Marijuana is on the ballot in nine states this November. California, Arizona, Nevada, Maine, and Massachusetts are considering adult use weed legalization, while North Dakota, Arkansas, Montana and Florida looking at medical marijuana.
More than tens of millions of marijuana plants are grown in the country already. But with new popularity and legislation, pot farms are poised to get much more common. This video by Learning Cannabis, a pot growing Youtube channel, takes us inside a cannabis farm. With a GoPro strapped to his head, the grower films a day of work cultivating weed.
He begins with pouring a gigantic load of soil and perlite, small chips of high-water content volcanic glass to improve soil aeration, into a large pot. Then he takes baby cannabis plants from smaller pots and transfers them to the large pots of soil and perlite so they have space to grow bigger. He then manicures these newly potted plants and labels them before placing them under acqua-color grow lights in an indoor growing facility where hundreds of potted plants are lined up on shelves.
In another section of the growery, this time under a reddish light, he transfers potted plants to new shelves. Then he waters them with a small hose, filling the surface of the pots with nearly a puddle of water, each.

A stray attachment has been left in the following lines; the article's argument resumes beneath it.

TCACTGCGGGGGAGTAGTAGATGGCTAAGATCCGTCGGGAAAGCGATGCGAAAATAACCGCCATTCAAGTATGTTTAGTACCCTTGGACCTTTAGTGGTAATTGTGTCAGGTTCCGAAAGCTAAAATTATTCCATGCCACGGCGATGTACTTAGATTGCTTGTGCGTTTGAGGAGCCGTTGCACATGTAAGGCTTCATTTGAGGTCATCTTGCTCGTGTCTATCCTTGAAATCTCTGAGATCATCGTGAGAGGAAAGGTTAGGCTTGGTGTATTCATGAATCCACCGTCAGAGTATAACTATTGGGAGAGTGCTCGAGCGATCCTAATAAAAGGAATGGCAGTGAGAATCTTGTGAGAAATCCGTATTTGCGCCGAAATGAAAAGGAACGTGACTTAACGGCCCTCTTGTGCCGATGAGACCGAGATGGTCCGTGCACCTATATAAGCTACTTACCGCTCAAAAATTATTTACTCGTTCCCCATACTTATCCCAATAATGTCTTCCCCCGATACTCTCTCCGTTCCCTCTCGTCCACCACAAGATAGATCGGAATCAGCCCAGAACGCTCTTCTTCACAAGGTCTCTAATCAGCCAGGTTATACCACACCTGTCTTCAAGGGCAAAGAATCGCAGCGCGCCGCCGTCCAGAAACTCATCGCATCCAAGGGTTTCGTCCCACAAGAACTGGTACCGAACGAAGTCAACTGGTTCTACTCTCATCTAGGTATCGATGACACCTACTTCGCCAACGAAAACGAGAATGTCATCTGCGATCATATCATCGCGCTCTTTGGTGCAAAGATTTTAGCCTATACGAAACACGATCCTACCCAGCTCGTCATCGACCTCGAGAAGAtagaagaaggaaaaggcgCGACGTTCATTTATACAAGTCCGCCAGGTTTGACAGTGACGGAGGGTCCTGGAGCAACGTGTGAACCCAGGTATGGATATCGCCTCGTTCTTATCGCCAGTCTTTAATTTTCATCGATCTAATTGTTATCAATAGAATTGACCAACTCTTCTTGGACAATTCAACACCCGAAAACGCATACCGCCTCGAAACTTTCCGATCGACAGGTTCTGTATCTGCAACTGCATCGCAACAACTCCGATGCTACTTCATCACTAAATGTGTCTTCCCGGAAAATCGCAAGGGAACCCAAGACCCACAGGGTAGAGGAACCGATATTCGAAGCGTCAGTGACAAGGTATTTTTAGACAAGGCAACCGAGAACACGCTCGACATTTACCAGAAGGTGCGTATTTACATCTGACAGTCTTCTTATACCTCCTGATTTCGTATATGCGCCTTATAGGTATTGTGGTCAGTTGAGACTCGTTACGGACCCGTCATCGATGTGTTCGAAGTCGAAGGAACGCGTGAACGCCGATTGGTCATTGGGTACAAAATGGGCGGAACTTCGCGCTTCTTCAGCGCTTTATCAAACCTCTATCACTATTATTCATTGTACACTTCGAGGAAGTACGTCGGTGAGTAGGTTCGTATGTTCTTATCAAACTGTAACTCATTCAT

Each of the plants grows through a netted trellis, particularly important for indoor plants that don't naturally grow tall toward the sun. To make sure all the buds get enough light, the canopy trellis force the stalks to bend a little, so that they grow somewhat sideways instead of straight vertically. This is important because whereas in natural sunlight, the sun moves across the horizon throughout the day lighting the top and the sides of the plant, in indoor grows, no such natural arch of light exists—hence why the sides of the plant need that special attention. Trellising can increase yield by up to 30 percent.
As legalization for adult use or medical marijuana sweeps the country, growers will need to be particular about their yields, ensuring that they're producing just enough, not too little or too much, for the kind of license they hold. In California, for instance, Prop 64 to legalize adult use marijuana would set up 19 different kinds of licenses, some of which for different sized grow operations, affecting how growers choose to breed (indoor versus outdoor) and how they'll manage their yield.
Before we know it, breeding cannabis could become as popular as growing tomatoes.